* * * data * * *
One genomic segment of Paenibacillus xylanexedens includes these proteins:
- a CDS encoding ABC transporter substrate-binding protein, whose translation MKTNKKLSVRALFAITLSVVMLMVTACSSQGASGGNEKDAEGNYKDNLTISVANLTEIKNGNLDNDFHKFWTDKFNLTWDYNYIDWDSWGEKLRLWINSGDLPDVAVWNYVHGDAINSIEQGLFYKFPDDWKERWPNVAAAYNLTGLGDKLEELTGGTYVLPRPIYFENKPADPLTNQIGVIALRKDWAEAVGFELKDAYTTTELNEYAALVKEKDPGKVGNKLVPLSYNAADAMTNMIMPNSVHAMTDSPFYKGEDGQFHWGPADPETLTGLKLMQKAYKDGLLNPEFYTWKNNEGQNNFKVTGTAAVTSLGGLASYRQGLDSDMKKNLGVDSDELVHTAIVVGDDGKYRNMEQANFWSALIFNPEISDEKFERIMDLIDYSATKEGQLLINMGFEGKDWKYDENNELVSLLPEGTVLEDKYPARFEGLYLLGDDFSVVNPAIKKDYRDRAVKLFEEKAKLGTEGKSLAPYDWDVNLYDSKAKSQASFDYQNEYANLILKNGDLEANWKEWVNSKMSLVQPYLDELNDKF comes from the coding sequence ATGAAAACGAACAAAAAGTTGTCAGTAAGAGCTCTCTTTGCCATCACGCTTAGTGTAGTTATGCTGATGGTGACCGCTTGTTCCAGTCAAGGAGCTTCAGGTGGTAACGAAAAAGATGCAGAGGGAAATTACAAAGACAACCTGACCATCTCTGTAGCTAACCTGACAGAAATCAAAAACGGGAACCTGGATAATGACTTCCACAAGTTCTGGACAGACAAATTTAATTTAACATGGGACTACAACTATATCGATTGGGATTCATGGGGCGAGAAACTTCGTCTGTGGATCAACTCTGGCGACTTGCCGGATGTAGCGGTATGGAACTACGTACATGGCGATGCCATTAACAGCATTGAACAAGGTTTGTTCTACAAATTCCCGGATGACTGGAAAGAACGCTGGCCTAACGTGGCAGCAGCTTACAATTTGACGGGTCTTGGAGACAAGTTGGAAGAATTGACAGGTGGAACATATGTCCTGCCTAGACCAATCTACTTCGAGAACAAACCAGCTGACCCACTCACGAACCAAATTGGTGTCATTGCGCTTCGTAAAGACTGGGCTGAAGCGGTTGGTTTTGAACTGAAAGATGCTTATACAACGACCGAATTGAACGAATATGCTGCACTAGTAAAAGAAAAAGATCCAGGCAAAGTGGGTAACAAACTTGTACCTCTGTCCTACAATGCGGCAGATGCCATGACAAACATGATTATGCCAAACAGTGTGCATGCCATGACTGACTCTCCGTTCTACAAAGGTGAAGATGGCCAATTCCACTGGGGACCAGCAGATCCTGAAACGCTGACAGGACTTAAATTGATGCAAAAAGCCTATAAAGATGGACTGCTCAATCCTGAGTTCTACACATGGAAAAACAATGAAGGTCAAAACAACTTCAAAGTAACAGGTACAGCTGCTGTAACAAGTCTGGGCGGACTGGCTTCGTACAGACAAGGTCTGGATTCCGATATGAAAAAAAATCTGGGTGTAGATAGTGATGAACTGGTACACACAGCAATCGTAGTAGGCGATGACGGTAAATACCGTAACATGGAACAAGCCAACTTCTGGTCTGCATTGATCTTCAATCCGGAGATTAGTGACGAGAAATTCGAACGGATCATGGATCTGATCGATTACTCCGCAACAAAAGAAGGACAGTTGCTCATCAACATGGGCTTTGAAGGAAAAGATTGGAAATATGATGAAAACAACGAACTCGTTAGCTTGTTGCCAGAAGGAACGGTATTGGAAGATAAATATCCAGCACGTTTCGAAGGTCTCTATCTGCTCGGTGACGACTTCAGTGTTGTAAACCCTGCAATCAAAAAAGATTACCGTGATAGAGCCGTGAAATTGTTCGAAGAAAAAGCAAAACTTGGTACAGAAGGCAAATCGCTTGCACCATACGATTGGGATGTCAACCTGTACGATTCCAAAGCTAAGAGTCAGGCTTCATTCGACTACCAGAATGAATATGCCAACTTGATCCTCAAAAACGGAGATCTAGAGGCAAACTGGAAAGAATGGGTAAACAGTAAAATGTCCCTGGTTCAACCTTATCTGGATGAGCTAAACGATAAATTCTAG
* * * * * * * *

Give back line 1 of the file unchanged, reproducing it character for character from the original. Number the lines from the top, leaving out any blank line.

One genomic segment of Paenibacillus xylanexedens includes these proteins: